subviridisWerneke, D. C., M. H.
Sabaj, N K. Lujan, and J W. Armbruster. 2005
months factsheet (August 2004) takes us into the ichthyologist
minefield of the so called L-Numbers and to a species
which to my mind is a fine starting point if you want
to go into the uncharted waters (so to speak) of the
ever growing and burgeoning world of the L-and LDA
L200 was first
imported in 1995 and was depicted in the Aqualog all
L-Numbers as Loracariidae gen. sp. (similar
L128) and it has been into the Baryancistrus
and Chaetostoma genera and now is labeled
in the Ancistrinae subfamily but may sometime in the
future with the on-going work of Armbruster, be placed
in the Hypostominae (see updated footnote as off 2005
are a lot of grey areas with a lot of the L-Numbers
and it will be many years before an even slight semblance
of order is carried out. This doesn't take away of
course, that in my humble opinion, this is one of
the nicest Loracariids going the rounds and certainly
one of my favourites.
Now you may have
noticed the mention of L128 and there is a quite strong
assumption that this species is actually the same
as our factsheet of the month and is the northern
population. It is depicted in the photograph below
and you can see the resemblance with the body shape
and the spots. The difference of course is the darker
almost blue colouration and more spots which go all
the way through the body and on to the caudal fin.
The further south you go in the Orinoco River system
the lighter the fish gets, and ranges from the blue
in our photo, in the north, to the yellow above in
the south and on our journey the colours range through
black, bluish/green, olive/green, mustard green and
yellow. In the ensuing years we will no doubt find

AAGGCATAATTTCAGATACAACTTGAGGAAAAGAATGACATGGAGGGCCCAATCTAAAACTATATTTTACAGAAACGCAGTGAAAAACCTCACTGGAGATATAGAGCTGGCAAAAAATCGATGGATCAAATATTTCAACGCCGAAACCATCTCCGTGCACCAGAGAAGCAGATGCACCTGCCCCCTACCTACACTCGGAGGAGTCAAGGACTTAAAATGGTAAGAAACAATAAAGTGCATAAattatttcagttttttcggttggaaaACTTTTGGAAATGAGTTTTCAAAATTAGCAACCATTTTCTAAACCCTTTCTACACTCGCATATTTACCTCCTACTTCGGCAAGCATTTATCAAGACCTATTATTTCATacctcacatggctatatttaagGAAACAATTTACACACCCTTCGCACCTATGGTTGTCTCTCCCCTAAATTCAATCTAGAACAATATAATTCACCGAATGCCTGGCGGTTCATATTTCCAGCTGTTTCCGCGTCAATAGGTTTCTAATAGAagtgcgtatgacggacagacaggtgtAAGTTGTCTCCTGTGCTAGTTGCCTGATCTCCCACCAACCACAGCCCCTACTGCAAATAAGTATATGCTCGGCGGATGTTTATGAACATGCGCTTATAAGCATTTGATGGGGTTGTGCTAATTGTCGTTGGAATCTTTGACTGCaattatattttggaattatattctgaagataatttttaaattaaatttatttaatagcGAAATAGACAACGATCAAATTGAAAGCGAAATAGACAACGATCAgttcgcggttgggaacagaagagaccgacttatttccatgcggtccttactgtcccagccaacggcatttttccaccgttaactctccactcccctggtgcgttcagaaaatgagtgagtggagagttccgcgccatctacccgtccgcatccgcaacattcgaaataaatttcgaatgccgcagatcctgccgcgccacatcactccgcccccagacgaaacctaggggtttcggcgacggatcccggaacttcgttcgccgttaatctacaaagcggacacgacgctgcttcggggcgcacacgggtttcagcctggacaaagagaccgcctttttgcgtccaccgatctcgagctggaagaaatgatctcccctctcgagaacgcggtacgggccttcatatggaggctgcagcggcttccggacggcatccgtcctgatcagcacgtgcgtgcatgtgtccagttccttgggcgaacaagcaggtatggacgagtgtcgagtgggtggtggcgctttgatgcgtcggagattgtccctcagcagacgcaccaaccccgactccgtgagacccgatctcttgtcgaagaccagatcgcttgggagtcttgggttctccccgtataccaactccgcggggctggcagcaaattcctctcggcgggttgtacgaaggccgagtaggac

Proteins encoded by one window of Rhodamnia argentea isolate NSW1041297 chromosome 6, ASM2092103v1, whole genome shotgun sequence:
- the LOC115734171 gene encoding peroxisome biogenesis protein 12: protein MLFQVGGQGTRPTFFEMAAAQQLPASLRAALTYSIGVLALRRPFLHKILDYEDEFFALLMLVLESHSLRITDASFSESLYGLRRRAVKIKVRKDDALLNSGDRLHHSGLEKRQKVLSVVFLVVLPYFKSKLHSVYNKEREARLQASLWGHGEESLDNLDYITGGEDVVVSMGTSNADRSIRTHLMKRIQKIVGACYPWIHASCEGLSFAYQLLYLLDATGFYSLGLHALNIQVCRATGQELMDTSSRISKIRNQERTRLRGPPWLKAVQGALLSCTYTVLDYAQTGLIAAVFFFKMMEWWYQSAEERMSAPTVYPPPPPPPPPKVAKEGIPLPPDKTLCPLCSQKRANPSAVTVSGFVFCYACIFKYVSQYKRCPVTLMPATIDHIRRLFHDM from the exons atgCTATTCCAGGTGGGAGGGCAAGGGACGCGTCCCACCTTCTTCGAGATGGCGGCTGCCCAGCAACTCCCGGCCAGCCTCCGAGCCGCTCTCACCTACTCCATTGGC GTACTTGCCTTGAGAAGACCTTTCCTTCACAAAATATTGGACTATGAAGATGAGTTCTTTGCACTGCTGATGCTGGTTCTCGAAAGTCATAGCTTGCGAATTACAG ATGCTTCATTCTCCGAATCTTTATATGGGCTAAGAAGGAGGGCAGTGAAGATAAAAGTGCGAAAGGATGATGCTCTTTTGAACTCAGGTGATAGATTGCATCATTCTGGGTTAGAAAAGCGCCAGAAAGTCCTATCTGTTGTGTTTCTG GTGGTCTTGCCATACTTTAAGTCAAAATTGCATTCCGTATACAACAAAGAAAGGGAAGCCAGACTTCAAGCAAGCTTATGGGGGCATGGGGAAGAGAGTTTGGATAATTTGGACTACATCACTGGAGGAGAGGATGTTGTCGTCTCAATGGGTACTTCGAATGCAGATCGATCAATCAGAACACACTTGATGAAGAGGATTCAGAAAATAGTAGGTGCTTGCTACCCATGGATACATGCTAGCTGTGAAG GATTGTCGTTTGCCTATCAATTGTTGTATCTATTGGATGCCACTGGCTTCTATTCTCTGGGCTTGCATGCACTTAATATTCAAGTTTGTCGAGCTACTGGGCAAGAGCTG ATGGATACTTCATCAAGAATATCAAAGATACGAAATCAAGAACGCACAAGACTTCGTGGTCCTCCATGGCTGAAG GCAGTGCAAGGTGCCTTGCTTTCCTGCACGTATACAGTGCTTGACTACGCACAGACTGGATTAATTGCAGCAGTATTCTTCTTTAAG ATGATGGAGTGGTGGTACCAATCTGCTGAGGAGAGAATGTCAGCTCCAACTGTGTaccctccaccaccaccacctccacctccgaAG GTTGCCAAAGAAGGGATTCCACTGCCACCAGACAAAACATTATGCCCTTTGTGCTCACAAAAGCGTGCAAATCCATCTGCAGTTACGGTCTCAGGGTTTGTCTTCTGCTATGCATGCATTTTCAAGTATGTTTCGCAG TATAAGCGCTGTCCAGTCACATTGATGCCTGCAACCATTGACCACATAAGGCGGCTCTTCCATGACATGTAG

out whether this assumption of one and the same fish,
is true or not (see updated footnote as off
As stated earlier
this is a fairly easy species to keep as Loracariids
go and does well and looks good in the larger sized
community tank set-up with medium sized inmates such
as the South American Silver Dollars, or even African
Congo Tetras. Furnishings for your tank could include
either sand or gravel for the substrate, driftwood
and rock work for decoration. Plants are not a necesity
as they may eat them, but if Java Fern is used they
will browse the leaves of any build-up of algae. Does
like a bit of water movement in the aquarium from
either internal or external power filters.
As can be seen
from the mouth above, they have two rows of teeth
on each jaw which they use for grazing on soft wood
for Aufwuchs and rasping away on solid food such as
prawns and tablet food.
Update:Only recently (2005) been described
by the above authors. Green phantom plecos (L200s)
are actually two species, Baryancistrus (Baryancistrus
and the other, this months factsheet,
Hemiancistrus (Hemiancistrus subviridis) from
The main difference between
these two similar looking species is that Baryancistrus
has a connecting fleshy skin fold between the posterior
of the dorsal fin connecting it to the fleshy adipose
fin. Hemiancistrus has these two fins separate.
Lemon Spotted Green Pleco, Green Phantom Pleco.
Amazonas, upper Orinoco drainage.
body shape. Forked
caudal fin. Sucker mouth with two rows of teeth on
upper and lower jaw bone.
As stated in article, if
we are not including L128, colours range from
mustard/yellow to yellow with
dark yellow to lemon spots over dorsal, pectoral
and ventral fins and over head and front part of
body up to the posterier end of dorsal fin. Belly
Care & Compatibility
Will do well in your medium
to large aquarium with larger tetra type fish.
No reports, as
with a good many of the larger L-Numbers, but if this
is indeed a Hypostomus species they may lay
their eggs in burrows dug into the sides of larger
rivers. A note on the
sexing of male and female. There is a L200 "Hifin"
which is basically the same as our factsheet of the
month but with a higher dorsal fin. This may represent
the male species against the normal dorsal of the
female, we are not too sure. Body
shape may also play a part with the male being broader
across the head.
This is an Omnivore. In other
words it will thrive on a varied diet. Vegetable food
such as algae tablets, cucumber and courgette (zucchini),
prepared foods such as prawns and mussels, insect
larvae, tablet and pellet foods and it also likes
to graze on soft woods such as driftwood branches
All L-Numbers: Habitat, Care & Diet. Aqualog Special: Loricariidae The
most beautiful L-numbers. www.auburn.edu Werneke, D. C., M. H. Sabaj, N K. Lujan, and
J W. Armbruster. 2005. Baryancistrus
demantoides and Hemiancistrus subviridis, two
new uniquely colored species of loricariids
from Venezuela (Siluriformes: Loricariidae). Neotropical
Ichthyology, 3 (4): 533–542.